Pack up and follow the fall run of stripers to extend your surf season well past the Turkey Day feast.
It’s November and New Englanders are pretty much glancing in the rear view mirror as the striper season fades into the distance, looking forward to next spring to pursue their fare. Not in New Jersey. November brings the peak of the bass run along the Garden State shores and surfcasters are in their glory from November through December with bass generally averaging from 24 to 43 inches in the suds. As a New Englander, want to continue your bass fix? Here’s how to plan a weekend jaunt to the Jersey Shore surf.
Jersey’s 128 miles of coastline offers up plenty of turf to cover for surfcasting the fall run. The main stretch of productive sand runs from Sandy Hook down to Cape May, and there are dozens of spots in between containing prolific surfcasting opportunity. Many towns offer up beach buggy passes, and if you’ve got your beach buggy permits, (go to the NJ Beach Buggy Association www.njbba.org for all the info) you’ll have more access to follow schooling fish and try out new areas if one isn’t producing for you. State parks are aplenty for the public to access including Sandy Hook, Seven Presidents Park along jetty country in Long Branch, Island Beach State Park, Holgate, Brigantine, Corson’s Inlet and Cape May. Daily fees are affordable to get you access to some pristine shorelines to work over. Sleepy Jersey Shore towns will have plenty of parking available now that the Bennies are gone, plus there are no daily beach fees to access any township beaches, so do a little research at the local town tackle shops (See my weekly Beach Talk column in the New Jersey edition of The Fisherman) to see what beaches are fishable and producing.
Break Up The Coast
There is relatively little hard structure in Jersey, except for Jetty Country, the few unsubmerged jetties leftover from beach replenishment and the inlet area boulders and jacks, but soft structure abounds in the form of deep cuts, sloughs, holes and sandbars which attract and hold fish. Focus on a game plan. Manage a stretch of coastline in regard what you think you can accomplish in a day’s time. My turf runs from Point Pleasant down through IBSP in a day’s work. Others may stick in the Sandy Hook region or focus their efforts in Jetty Country from Sea Bright down through the Manasquan Area. LBI can be good along any of the small town sands. Brigantine Beach holds plenty of shoreline to cover during the course of a day. The Cape May beaches of Poverty Beach to Cape May Point then Reeds Beach and the Cape May Inlet jetty can be covered effectively in a day. Break the coast into sections and have a target area to work over, this way you don’t overwhelm yourself in chasing cell phone and internet reports and can focus on the task at hand.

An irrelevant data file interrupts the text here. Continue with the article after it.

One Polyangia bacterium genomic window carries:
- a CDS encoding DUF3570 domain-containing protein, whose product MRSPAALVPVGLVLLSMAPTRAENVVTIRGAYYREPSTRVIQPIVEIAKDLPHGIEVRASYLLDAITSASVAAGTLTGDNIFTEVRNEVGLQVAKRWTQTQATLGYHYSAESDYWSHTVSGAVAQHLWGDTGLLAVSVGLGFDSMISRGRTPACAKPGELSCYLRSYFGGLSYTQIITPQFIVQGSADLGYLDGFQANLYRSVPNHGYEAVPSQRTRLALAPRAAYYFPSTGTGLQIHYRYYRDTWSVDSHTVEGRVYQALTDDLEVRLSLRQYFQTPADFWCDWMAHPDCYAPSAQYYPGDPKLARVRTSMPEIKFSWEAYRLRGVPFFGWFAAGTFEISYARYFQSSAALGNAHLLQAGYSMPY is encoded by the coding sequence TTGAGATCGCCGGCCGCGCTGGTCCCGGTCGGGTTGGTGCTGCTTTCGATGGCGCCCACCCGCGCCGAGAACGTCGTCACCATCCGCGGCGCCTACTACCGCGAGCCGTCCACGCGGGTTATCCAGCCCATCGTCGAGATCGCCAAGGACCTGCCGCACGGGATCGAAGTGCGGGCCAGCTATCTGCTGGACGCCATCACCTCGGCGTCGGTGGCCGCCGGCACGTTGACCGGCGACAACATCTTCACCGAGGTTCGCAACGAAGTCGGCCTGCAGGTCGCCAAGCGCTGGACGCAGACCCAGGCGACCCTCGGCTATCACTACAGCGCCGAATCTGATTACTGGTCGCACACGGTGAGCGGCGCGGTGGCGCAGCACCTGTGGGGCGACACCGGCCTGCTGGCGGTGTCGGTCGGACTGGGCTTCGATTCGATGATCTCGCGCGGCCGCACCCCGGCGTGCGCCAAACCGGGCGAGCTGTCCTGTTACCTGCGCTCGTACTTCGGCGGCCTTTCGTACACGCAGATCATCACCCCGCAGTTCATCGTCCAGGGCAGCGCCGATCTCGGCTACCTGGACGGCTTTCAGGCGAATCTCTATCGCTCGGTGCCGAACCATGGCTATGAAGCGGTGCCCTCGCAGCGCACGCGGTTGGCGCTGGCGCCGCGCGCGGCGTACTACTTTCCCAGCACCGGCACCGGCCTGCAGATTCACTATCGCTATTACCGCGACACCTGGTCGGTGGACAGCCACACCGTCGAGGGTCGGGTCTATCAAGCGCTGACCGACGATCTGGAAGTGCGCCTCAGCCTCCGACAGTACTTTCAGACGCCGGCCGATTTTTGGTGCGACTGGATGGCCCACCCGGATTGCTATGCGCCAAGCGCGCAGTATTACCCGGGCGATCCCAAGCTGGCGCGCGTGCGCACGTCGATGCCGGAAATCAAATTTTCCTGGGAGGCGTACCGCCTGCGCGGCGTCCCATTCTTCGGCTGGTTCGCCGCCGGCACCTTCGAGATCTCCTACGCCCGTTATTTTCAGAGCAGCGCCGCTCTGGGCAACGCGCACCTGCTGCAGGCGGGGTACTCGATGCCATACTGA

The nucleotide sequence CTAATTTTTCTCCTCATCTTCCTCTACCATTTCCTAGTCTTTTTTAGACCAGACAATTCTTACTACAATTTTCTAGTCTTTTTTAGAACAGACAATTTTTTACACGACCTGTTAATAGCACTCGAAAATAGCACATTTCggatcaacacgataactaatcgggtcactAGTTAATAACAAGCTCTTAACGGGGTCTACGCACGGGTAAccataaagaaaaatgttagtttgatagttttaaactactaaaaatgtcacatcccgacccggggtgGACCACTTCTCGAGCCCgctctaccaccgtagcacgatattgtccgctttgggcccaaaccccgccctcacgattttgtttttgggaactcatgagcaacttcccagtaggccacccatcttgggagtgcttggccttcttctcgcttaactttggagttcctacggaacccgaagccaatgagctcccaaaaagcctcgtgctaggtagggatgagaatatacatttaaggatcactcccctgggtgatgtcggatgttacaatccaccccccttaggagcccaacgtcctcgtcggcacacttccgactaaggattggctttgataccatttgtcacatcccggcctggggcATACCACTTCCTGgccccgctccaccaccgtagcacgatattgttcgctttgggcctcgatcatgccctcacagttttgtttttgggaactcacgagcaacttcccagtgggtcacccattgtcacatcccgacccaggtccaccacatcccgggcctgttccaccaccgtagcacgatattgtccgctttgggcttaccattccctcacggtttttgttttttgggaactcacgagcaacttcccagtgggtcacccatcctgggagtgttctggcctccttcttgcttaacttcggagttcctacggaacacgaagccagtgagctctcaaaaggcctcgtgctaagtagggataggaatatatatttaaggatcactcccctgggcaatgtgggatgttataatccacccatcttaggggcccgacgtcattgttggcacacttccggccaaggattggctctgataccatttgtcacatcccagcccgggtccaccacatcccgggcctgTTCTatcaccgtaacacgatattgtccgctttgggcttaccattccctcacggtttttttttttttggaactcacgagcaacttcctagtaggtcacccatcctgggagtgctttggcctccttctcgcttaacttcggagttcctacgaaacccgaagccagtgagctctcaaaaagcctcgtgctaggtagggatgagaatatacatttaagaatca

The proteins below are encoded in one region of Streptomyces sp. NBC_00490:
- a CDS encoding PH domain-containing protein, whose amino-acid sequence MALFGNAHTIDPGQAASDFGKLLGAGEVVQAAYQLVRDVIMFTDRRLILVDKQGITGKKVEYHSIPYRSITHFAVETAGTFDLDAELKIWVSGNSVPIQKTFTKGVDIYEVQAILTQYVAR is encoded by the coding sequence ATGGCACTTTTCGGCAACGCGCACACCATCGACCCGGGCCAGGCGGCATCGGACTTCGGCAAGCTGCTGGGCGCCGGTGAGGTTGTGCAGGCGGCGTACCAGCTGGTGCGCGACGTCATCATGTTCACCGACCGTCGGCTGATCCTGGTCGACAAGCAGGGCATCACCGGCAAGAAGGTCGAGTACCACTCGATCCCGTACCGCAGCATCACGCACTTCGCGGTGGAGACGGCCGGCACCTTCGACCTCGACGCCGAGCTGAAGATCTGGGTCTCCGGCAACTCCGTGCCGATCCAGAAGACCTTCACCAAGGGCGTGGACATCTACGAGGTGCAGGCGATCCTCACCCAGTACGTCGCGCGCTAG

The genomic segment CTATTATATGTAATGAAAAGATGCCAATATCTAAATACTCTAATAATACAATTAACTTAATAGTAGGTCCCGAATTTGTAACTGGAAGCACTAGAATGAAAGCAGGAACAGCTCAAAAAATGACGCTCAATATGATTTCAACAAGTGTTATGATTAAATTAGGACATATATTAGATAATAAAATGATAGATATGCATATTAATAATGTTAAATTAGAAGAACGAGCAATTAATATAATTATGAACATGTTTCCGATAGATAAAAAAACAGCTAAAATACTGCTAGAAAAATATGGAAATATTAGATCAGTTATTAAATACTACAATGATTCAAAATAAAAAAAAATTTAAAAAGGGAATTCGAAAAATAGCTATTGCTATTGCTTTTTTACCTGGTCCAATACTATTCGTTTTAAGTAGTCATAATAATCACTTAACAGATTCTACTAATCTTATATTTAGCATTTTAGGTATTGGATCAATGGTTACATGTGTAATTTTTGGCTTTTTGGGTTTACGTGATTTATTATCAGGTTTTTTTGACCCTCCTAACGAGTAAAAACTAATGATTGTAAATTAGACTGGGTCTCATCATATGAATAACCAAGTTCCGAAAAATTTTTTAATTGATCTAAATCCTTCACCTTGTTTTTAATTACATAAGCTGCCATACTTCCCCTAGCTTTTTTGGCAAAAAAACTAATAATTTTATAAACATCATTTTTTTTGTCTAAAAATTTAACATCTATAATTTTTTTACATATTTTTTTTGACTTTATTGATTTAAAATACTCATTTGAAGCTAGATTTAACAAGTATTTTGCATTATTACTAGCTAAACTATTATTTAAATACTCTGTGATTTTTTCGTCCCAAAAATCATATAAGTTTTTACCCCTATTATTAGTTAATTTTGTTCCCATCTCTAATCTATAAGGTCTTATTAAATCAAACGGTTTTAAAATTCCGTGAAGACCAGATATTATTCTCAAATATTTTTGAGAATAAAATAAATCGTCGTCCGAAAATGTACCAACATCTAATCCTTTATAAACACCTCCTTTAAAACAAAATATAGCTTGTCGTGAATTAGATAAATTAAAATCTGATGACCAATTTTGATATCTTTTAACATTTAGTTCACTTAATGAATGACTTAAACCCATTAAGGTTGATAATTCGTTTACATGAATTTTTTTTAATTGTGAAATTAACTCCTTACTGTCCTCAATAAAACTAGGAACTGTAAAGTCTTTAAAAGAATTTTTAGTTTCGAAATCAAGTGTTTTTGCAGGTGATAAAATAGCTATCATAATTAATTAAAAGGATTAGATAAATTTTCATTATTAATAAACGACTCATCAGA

Those 12-foot rods and 14000-class reels you use in Montauk or Block Island? Leave ‘em at home. As most of the stripers patrolling the shores in November and December will run from 5 to 20 pounds, you can effectively tangle with them on much lighter tackle, including fly rods. I personally use a St. Croix TIS76MF matched with a Shimano Stradic 5000 spooled with 30-pound Power Pro braided line and that outfit can handle bass up to 20 pounds effectively. Leader material is usually anywhere from 25- to 40-pound Seaguar Fluorocarbon. Fly rods can be 8 to 9 weight size.
In the past decade or so, the predominant bait running through Jersey in November revolves around peanut bunker, some adult bunker, rainfish and sand eels. Late November and into December sand eels and herring will be the major bait to mimic. That said, there’s a place and time for big wooden lures, and this generally isn’t it. In general, smaller shads, metals, plugs and poppers fit the bill.
Here’s a common surf bag checklist for the Jersey Shore fall run: Bomber A-Salt plugs, Daiwa SP Minnows, 3/8 to 1-ounce bucktails, 3- to 6-inch Storm Shads, Tsunami Sand Eels, Ava jigs from 007 to A27 size, Stillwater Smack It poppers, Tsunami Poppers, Savage Gear Glass Minnow jigs, 25- to 40-pound Seaguar Fluorocarbon leader, 75-pound TA clips, 75-pound barrel swivels.
A Day’s Gameplan
Understand that this can vary greatly depending on where you are fishing, time of day, tides, winds and wave height, but in general this is how I approach the November suds. I take a three-pronged attack to follow when fishing November. Before the sun comes up during that magical predawn hour (4AM to 6 AM), my usual first offering is the standard black Bomber and white bucktail 3/0 teaser combo. Cast out and reeled-in at a snail’s pace, hits come often in the dark when a bass sneaks up on the slow-moving lure. Once the sun is up, I switch up to an Ava 007 to Ava 17 jig and bucktail teaser combo or a Tsunami Sand Eel. Sand eels unearth themselves when the sun cracks the horizon and a sand eel imitation cast and retrieved at a moderate pace starts it out, then if no hits come, I slow it down and drag the Ava jig or Tsunami eel along the sand bottom. After that bite seems to slow, once the sun is higher in the sky, the third attack is with a paddletail Storm shad or Kettle Creek rubber bait. The profile seems too deadly for bass to pass up in the late morning and afternoon hours. Cast out and retrieve at a moderate pace. At any given time of day, breaking schools of bass blowing up bait will often require you to switch over to a popper to trick the lit-up linesiders. Once night falls, the bite lights up big time. Nighttime sorties are mega-productive and black or blurple plugs will get whacked with reckless abandon. Some nights you can be into well over 30 fish, and during the day, schoolies can number over 100 if you fish it hard.